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netribution > features > interview with terence doyle > page one
I met Terence Doyle at a Peeping Toms Q&A on the 16th February where he gave a brief talk on scriptwriting before the main interview. Whilst entertaining the audience with some great anecdotes, he managed to convey some really useful tips on getting started. I decided to arrange a Coffee Break Interview with him but once I'd started, I knew I'd have to make it bigger simply due to the amount he had to say on the literature available for aspiring screenwriters and how willing he was to talk about his writing career. I've decided to begin with a brief biography because I think that its important to express how late one can start writing scripts in ones life and that one can enter the industry without training, from practically any point but, of course, given the right advice.Terence was born in Toronto, Canada where he attended the university to study English history. After deferring for a year in France he went back to finish his degree and moved to Greece to live with his girlfriend, but, after falling very ill he moved to London. He worked in PR for a couple of years, quit and decided to get a teaching degree. 5 years of teaching followed before he started writing his first novel, still unpublished. He continued to teach part-time while writing and, after completing the book he found work as a travel agent for American Express. He thought this job would give him time to write but the work took a strong hold on his life and, after prising himself free of the demanding yet thoroughly enjoyable job, involving trips to the US and South America he found work as a freelance journalist in Canada. At this time Terence published a book on the Canadian Mint for the government and wrote for all types of magazines until he got a contact from his time as a travel agent concerning work as a travel writer.10 years later and after travels thoughout the Far East, China and Russia he has returned to London and embarked on a new career as a scriptwriter.

The interview took place in a charming Café near Terence's flat on London's Charlotte St.

| by tom fogg |
| photos by tom fogg|
| in london |

When did your interest in film begin?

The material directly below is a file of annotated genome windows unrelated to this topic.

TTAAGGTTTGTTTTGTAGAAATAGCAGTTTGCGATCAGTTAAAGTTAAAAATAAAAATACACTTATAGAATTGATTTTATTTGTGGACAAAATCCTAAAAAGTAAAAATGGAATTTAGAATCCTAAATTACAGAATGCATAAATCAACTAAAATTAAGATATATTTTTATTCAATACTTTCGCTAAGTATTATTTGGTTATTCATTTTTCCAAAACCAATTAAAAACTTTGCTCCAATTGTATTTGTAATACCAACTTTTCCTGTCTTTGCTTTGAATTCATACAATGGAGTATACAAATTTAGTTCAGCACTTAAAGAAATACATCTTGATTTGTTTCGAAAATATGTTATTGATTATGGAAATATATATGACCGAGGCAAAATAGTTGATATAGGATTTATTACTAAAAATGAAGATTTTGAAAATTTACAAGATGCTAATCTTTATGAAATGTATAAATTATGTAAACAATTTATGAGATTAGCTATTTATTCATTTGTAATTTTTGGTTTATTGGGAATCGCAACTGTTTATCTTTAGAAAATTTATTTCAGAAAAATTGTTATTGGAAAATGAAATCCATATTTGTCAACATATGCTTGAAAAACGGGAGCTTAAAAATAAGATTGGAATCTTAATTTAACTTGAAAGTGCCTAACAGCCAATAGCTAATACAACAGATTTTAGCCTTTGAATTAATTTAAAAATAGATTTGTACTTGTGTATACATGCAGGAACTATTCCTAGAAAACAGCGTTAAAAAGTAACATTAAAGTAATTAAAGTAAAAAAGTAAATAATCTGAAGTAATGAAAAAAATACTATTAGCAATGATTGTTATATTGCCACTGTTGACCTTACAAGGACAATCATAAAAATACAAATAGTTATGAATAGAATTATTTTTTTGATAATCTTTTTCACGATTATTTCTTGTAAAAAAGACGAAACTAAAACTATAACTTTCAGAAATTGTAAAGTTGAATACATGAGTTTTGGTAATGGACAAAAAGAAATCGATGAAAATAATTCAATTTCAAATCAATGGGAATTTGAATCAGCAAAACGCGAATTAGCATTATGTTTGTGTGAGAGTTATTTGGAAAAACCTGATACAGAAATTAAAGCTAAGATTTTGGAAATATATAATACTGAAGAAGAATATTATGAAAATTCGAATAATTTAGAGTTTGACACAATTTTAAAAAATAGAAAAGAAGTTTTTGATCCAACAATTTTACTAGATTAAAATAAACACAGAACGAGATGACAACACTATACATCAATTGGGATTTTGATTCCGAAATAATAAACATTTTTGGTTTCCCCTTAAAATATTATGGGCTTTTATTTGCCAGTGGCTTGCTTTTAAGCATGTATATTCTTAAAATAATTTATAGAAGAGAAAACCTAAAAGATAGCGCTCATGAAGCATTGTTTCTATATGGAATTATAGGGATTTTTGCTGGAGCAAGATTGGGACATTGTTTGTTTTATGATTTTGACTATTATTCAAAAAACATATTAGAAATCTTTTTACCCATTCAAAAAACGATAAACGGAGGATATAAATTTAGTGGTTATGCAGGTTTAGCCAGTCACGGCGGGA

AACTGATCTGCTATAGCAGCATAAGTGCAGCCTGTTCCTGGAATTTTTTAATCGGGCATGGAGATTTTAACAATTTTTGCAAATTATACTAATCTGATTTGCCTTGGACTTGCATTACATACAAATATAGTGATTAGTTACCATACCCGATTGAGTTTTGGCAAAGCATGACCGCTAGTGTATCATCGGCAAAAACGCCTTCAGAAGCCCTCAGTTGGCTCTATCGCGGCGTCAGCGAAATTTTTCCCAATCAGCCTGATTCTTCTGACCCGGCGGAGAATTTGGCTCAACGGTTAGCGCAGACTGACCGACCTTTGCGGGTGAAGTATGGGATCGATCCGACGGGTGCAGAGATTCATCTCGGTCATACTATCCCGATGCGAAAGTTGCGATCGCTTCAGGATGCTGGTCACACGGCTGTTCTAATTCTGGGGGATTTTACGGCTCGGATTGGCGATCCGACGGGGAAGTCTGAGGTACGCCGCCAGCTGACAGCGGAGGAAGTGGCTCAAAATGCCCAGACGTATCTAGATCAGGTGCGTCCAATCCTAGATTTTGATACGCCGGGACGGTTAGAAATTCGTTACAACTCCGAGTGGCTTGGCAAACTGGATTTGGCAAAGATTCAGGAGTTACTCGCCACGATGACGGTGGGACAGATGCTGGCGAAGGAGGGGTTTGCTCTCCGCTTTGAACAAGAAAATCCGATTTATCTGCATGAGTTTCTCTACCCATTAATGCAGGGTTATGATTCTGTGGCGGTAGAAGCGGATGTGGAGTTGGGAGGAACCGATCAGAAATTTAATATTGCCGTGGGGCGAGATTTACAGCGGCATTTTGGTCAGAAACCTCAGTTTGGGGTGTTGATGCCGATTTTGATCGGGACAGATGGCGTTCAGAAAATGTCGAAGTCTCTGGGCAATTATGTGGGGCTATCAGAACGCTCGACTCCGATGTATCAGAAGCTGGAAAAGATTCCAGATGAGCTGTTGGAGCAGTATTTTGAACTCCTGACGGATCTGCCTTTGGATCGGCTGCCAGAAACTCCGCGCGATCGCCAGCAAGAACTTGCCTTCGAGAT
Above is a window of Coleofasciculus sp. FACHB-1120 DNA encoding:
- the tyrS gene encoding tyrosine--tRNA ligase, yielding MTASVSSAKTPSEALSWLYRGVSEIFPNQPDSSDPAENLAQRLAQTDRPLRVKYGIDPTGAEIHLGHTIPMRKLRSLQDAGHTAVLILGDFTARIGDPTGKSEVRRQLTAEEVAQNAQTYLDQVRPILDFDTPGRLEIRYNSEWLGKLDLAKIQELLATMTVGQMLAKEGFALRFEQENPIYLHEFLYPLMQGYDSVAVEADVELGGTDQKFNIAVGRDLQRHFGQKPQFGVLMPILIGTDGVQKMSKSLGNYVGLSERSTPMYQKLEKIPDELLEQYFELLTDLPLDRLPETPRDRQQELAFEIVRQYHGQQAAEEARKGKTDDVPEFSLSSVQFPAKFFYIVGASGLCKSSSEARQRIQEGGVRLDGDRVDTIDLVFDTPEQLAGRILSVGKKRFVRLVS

Around the time I was teaching I knew half a dozen people in film. This is a real irony in my life because my brother was head of CBC news in Canada, one of his best friends was a commercials director who'd moved into TV and films and I knew other people so the interest has always been there. I actually wrote a comedy script for them on Club Med but I was only dabbling in these things and never pushed it because I didn't believe I could make it. There is a good book, 'The Unkindest Cut' by an American film critic called Joe Queenan and in it he says that he grew up going to movie theatres but that it never occurred to him that he could make his living out of it. He put it across in a lovely way, he said, 'It no more occurred to me that I could do it than be a Peruvian lap dancer.' I feel I am one of those people, I just didn't understand and even when I understood the people I knew that were working in the industry, I didn't understand how I could get there. Then two and a half years ago I bumped into some people from the London Screenwriters Workshop, they told me or convinced me to stop writing novels and to try my hand at some scripts. I still didn't understand how that could work but I was living opposite the artistic director of the Croydon Warehouse Theatre who told me if I'd like to enter their annual playwriting competition. So I wrote a play very quickly, I didn't win by any means but I thoroughly enjoyed the experience of writing dialogue particularly. Frankly I've always known that I'm not a great descriptive prose writer like, say, DH Lawrence who's fantastic at natural descriptions, I just can't do it. So anyway, after that I decided to do a script about an ageing American ice hockey player and it went so well that I did another one about a Rolex street robbery with stalking etc. So then I had two and at that point things started to happen. I got commissioned through a friend of a friend to write a script for a few thousand pounds. Its actually a true story of a New York lady in 1939 who went to cover the Japan-China war and got trapped behind enemy lines. Its a great period story with foreign locations and the rest of it. Then, what I wanted to do was a Hollywood picture of some kind, they recommend it as a calling card script. So I wrote a black comedy feature, on a large scale, set in London which involves the Russian mafia. After that I wrote a feminist piece called, 'Having It All'. There was no great mysterious motive for writing that apart from wanting to write something that my girlfriend might like and that it is good to have a range of subject matter. That's a story set in the Docklands about the problems a woman has raising a family whilst working and the problems encountered when her business becomes more successful than her husband. That was my fifth and I decided that I should try to sell them.